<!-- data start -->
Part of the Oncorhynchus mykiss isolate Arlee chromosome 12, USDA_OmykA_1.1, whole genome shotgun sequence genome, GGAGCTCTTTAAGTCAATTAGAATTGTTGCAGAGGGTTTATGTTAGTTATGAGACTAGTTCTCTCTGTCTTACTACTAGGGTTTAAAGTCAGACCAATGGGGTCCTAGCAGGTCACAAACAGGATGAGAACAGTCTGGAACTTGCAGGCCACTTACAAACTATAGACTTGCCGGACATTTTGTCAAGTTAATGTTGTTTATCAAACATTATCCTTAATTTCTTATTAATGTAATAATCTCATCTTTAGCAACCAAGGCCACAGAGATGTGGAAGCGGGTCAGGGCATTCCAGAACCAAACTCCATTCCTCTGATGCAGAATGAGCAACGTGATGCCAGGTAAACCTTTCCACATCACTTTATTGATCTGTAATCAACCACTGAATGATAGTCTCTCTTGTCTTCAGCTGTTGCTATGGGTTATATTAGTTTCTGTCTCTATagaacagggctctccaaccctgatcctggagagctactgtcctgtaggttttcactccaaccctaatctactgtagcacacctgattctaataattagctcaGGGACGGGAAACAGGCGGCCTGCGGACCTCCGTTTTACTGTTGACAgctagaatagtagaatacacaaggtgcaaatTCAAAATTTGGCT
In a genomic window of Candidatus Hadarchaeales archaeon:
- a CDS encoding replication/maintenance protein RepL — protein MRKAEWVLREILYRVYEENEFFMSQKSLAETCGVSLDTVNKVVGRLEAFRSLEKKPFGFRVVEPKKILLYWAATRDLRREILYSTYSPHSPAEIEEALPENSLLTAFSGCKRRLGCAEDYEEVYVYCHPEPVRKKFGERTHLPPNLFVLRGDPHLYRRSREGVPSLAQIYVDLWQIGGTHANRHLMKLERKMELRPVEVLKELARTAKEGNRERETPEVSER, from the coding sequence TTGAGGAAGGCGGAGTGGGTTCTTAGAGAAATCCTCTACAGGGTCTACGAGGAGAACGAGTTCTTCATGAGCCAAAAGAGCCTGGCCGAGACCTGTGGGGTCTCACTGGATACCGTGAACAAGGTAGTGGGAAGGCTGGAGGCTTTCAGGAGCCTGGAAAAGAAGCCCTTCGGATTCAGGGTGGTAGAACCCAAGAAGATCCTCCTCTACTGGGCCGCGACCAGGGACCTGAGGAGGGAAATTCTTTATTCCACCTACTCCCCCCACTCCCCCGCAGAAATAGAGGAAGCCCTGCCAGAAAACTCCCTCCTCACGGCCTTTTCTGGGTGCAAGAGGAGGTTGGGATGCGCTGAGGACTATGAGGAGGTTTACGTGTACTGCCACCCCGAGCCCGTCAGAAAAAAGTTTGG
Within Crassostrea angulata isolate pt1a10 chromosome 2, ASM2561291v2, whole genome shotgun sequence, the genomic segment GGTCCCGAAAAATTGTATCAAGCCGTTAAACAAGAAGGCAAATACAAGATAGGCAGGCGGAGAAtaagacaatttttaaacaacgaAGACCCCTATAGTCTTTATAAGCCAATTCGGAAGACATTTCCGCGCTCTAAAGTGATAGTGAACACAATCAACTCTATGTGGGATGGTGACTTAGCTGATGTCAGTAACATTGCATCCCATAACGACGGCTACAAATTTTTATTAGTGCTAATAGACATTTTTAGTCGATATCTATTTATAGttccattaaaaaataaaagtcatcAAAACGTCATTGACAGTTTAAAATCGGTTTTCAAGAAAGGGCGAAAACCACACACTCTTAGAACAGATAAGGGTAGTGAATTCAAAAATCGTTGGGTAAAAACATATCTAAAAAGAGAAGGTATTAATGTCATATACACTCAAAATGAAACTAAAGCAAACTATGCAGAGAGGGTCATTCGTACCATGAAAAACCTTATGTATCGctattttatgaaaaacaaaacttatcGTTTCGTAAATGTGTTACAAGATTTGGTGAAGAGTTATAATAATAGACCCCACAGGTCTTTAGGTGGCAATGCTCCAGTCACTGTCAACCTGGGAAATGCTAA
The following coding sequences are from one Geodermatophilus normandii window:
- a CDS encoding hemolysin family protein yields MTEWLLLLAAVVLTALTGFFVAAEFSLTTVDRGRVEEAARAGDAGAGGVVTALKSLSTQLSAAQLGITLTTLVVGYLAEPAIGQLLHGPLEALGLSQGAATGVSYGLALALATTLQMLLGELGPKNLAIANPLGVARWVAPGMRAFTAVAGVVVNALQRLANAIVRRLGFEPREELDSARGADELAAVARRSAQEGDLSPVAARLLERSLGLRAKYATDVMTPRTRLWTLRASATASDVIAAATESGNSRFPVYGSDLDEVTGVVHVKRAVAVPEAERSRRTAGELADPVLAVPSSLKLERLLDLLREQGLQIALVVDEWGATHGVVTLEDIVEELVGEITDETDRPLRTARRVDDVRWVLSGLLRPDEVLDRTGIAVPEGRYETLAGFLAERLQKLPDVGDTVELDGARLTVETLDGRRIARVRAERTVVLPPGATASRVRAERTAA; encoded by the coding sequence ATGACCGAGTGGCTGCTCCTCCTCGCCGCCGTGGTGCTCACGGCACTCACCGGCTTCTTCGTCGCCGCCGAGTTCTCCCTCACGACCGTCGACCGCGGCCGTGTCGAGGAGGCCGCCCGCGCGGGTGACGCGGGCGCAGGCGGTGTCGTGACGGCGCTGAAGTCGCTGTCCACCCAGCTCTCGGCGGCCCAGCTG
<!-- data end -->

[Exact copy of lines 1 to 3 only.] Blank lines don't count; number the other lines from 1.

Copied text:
Part of the Oncorhynchus mykiss isolate Arlee chromosome 12, USDA_OmykA_1.1, whole genome shotgun sequence genome, GGAGCTCTTTAAGTCAATTAGAATTGTTGCAGAGGGTTTATGTTAGTTATGAGACTAGTTCTCTCTGTCTTACTACTAGGGTTTAAAGTCAGACCAATGGGGTCCTAGCAGGTCACAAACAGGATGAGAACAGTCTGGAACTTGCAGGCCACTTACAAACTATAGACTTGCCGGACATTTTGTCAAGTTAATGTTGTTTATCAAACATTATCCTTAATTTCTTATTAATGTAATAATCTCATCTTTAGCAACCAAGGCCACAGAGATGTGGAAGCGGGTCAGGGCATTCCAGAACCAAACTCCATTCCTCTGATGCAGAATGAGCAACGTGATGCCAGGTAAACCTTTCCACATCACTTTATTGATCTGTAATCAACCACTGAATGATAGTCTCTCTTGTCTTCAGCTGTTGCTATGGGTTATATTAGTTTCTGTCTCTATagaacagggctctccaaccctgatcctggagagctactgtcctgtaggttttcactccaaccctaatctactgtagcacacctgattctaataattagctcaGGGACGGGAAACAGGCGGCCTGCGGACCTCCGTTTTACTGTTGACAgctagaatagtagaatacacaaggtgcaaatTCAAAATTTGGCT
In a genomic window of Candidatus Hadarchaeales archaeon:
- a CDS encoding replication/maintenance protein RepL — protein MRKAEWVLREILYRVYEENEFFMSQKSLAETCGVSLDTVNKVVGRLEAFRSLEKKPFGFRVVEPKKILLYWAATRDLRREILYSTYSPHSPAEIEEALPENSLLTAFSGCKRRLGCAEDYEEVYVYCHPEPVRKKFGERTHLPPNLFVLRGDPHLYRRSREGVPSLAQIYVDLWQIGGTHANRHLMKLERKMELRPVEVLKELARTAKEGNRERETPEVSER, from the coding sequence TTGAGGAAGGCGGAGTGGGTTCTTAGAGAAATCCTCTACAGGGTCTACGAGGAGAACGAGTTCTTCATGAGCCAAAAGAGCCTGGCCGAGACCTGTGGGGTCTCACTGGATACCGTGAACAAGGTAGTGGGAAGGCTGGAGGCTTTCAGGAGCCTGGAAAAGAAGCCCTTCGGATTCAGGGTGGTAGAACCCAAGAAGATCCTCCTCTACTGGGCCGCGACCAGGGACCTGAGGAGGGAAATTCTTTATTCCACCTACTCCCCCCACTCCCCCGCAGAAATAGAGGAAGCCCTGCCAGAAAACTCCCTCCTCACGGCCTTTTCTGGGTGCAAGAGGAGGTTGGGATGCGCTGAGGACTATGAGGAGGTTTACGTGTACTGCCACCCCGAGCCCGTCAGAAAAAAGTTTGG